Payday sharks take it on the fin
In case you missed it, another happy result of this week’s election was the defeat of two anti-consumer ballot measures in Ohio and Arizona that were pushed by the predators in the “payday” lending industry. Here’s a release from the Center for Responsible Lending:
“Ballot measures in Ohio and Arizona doom deceptive tactics and predatory practices
Ohio and Arizona voters saw through the deception of the payday lending industry at the ballot box Tuesday and voted to reject payday lending in their states, as the trade group used dirty tricks and misleading advertising to try to keep predatory 391 percent annual interest rates legal for payday loans.
Ballot propositions initiated by the industry, supported by over 30 million of their trade groups dollars, and featuring measures that prop up their predatory practices, experienced stunning defeats in both states, as voters recognized the deception in the industry and its advertising. Payday lenders outspent the Ohio grassroots coalition by over 60 to 1, and still lost by a 2 to 1 margin in the vote. In Arizona, the grassroots campaign was outspent about 90 to 1.
“These two citizens ballots are really a mandate for cracking down on payday lending throughout the nation,” said Uriah King, policy associate for Center for Responsible Lending. “You can get no clearer message than a huge majority of voters rejecting 400 percent interest loans. A reasonable two-digit cap is sensible, fair, and it works to keep bad apples out of the consumer lending arena.”
Combating millions of dollars of deceptive advertising, spirited grassroots campaigns in each state took on a national industry that depends on making high-interest loans repeatedly to customers who cannot afford to pay them off for good.
Payday loans are systematically converted into long-term, high-cost debt for working families. The average payday borrower has more than eight transactions per year, costing them more in interest than the original loan. Congress passed a 36 percent cap protecting military families from this practice, and 15 states plus the District of Columbia have chosen to control predatory lending by enforcing interest rates in that range.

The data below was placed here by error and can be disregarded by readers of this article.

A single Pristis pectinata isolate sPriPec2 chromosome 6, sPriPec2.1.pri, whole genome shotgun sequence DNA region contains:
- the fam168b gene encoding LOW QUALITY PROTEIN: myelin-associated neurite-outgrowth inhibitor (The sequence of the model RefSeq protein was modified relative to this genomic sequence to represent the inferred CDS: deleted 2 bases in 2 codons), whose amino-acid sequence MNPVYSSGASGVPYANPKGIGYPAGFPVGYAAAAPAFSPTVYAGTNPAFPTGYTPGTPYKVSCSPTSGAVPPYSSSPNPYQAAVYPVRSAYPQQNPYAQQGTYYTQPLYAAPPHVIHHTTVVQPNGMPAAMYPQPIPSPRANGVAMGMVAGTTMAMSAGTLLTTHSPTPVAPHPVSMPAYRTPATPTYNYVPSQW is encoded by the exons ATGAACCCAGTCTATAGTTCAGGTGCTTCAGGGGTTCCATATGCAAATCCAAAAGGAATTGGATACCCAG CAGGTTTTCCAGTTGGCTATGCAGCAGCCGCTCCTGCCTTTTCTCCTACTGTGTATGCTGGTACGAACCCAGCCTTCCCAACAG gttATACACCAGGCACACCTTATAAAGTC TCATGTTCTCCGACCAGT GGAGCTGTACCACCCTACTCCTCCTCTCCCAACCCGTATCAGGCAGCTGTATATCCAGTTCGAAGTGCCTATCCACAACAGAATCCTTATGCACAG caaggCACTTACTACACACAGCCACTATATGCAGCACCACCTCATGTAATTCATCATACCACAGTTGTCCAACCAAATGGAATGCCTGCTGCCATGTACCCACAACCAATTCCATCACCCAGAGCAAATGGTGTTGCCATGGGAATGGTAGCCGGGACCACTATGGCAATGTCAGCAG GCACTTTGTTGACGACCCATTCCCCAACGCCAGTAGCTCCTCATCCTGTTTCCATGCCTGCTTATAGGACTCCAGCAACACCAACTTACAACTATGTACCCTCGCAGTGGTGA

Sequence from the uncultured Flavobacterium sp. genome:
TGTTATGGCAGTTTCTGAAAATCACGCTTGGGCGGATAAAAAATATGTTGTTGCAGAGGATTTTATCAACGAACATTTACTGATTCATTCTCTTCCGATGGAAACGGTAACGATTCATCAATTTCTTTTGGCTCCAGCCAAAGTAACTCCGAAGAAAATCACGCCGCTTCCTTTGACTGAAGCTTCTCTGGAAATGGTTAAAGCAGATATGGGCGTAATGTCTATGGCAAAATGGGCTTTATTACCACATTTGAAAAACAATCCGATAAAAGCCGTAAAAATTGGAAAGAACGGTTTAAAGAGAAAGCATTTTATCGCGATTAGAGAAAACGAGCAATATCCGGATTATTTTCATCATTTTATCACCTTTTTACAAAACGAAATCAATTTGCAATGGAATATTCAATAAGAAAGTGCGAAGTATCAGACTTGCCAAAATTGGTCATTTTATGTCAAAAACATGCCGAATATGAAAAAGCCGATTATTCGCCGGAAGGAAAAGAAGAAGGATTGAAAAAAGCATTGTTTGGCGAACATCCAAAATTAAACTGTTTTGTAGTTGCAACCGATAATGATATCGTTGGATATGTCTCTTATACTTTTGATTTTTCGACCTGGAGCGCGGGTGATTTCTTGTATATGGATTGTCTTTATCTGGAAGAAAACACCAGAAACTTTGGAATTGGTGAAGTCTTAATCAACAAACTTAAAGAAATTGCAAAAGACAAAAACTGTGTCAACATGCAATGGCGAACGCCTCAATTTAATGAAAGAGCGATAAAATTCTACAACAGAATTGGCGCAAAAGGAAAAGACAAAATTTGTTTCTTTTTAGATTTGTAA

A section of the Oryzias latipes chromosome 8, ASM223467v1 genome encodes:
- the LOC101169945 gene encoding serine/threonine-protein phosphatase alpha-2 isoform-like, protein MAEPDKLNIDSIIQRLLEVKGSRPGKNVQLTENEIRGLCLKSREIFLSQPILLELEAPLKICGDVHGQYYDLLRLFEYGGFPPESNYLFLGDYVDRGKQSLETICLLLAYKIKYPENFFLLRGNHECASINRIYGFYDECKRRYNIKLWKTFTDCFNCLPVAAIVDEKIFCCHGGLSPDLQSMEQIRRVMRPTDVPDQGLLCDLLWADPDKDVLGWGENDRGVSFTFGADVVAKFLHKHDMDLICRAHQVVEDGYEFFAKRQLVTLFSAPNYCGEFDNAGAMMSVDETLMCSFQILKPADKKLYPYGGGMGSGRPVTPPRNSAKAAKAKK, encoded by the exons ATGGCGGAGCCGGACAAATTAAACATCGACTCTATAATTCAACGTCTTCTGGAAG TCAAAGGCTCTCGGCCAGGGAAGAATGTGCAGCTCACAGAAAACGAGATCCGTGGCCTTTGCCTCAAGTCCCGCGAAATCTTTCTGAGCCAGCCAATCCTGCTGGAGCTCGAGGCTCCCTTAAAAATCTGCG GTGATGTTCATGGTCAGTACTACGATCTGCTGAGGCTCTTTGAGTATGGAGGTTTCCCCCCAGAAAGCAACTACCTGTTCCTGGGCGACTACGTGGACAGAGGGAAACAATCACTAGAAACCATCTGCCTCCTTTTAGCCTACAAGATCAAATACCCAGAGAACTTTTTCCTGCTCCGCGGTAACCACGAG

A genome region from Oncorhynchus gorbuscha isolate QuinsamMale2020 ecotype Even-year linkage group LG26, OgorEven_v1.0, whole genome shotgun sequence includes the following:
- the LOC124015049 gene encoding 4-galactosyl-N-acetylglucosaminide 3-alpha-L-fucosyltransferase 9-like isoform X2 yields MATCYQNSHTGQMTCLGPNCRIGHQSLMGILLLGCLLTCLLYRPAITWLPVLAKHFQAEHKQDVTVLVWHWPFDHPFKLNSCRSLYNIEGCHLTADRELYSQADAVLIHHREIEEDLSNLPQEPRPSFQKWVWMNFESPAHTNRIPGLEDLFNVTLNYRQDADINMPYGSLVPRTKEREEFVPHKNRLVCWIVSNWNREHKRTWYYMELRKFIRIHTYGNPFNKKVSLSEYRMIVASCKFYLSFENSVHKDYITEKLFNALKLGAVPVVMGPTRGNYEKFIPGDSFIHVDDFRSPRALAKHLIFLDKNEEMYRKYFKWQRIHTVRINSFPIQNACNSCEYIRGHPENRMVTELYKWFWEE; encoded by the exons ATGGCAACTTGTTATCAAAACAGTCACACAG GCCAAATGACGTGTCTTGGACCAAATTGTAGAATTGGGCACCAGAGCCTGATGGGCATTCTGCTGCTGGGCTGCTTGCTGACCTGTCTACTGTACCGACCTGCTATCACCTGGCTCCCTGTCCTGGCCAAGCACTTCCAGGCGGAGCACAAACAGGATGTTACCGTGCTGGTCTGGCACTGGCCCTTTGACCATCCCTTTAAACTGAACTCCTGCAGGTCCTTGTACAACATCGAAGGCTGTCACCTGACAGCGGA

Ohio’s new law had no sooner passed when the industry initiated a ballot measure that would have repealed the interest rate cap of 28 percent. Arizona’s current law exempting payday loans from the state’s 36 percent cap on small loans is due to expire in 2010, and lawmakers are unlikely to renew it given its negative impact on borrowers and the economy.
The failure of the payday industry to circumvent state lawmakers in Ohio and Arizona suggests not only that citizens are in the mood to crack down on irresponsible lending practices, but also that people are catching on to the deceptive practices of the industry.
The conventional wisdom for ballot measures is “when in doubt, vote no.” Thus the payday lending industry in Ohio had a big advantage by having the “no” vote. This is only the second time in history of Ohio referenda, established in 1856, that the ‘yes’ vote won, and victory in this bellwether state sends a strong message to policymakers everywhere.
In Arizona, the payday lenders tried to capitalize on the trend toward reform, going so far as to attack their own practices as unethical. Community groups, business leaders, political leaders of all parties, faith groups, military and consumer advocates endorsed the “No” vote, and news reports and internet bloggers helped spread the word that the reform was false.
Visit our Web site to learn more about the payday lending debt trap.